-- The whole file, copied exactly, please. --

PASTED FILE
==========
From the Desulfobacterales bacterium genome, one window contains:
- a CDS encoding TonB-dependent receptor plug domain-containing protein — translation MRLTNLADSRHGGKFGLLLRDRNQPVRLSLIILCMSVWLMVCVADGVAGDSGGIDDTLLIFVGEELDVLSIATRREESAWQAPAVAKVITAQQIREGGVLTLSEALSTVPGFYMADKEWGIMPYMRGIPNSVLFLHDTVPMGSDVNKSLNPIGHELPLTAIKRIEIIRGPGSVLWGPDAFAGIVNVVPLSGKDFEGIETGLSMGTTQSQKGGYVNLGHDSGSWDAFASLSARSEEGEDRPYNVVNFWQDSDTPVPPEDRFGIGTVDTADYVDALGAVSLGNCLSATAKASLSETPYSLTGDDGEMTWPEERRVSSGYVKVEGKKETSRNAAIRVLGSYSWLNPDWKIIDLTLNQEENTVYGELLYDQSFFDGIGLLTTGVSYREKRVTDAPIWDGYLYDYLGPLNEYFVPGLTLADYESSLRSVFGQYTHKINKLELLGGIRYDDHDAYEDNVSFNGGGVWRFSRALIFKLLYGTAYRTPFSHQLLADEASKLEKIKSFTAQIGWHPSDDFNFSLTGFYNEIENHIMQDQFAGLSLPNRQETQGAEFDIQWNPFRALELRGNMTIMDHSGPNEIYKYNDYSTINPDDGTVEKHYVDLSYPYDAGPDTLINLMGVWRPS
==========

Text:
From the Desulfobacterales bacterium genome, one window contains:
- a CDS encoding TonB-dependent receptor plug domain-containing protein — translation MRLTNLADSRHGGKFGLLLRDRNQPVRLSLIILCMSVWLMVCVADGVAGDSGGIDDTLLIFVGEELDVLSIATRREESAWQAPAVAKVITAQQIREGGVLTLSEALSTVPGFYMADKEWGIMPYMRGIPNSVLFLHDTVPMGSDVNKSLNPIGHELPLTAIKRIEIIRGPGSVLWGPDAFAGIVNVVPLSGKDFEGIETGLSMGTTQSQKGGYVNLGHDSGSWDAFASLSARSEEGEDRPYNVVNFWQDSDTPVPPEDRFGIGTVDTADYVDALGAVSLGNCLSATAKASLSETPYSLTGDDGEMTWPEERRVSSGYVKVEGKKETSRNAAIRVLGSYSWLNPDWKIIDLTLNQEENTVYGELLYDQSFFDGIGLLTTGVSYREKRVTDAPIWDGYLYDYLGPLNEYFVPGLTLADYESSLRSVFGQYTHKINKLELLGGIRYDDHDAYEDNVSFNGGGVWRFSRALIFKLLYGTAYRTPFSHQLLADEASKLEKIKSFTAQIGWHPSDDFNFSLTGFYNEIENHIMQDQFAGLSLPNRQETQGAEFDIQWNPFRALELRGNMTIMDHSGPNEIYKYNDYSTINPDDGTVEKHYVDLSYPYDAGPDTLINLMGVWRPS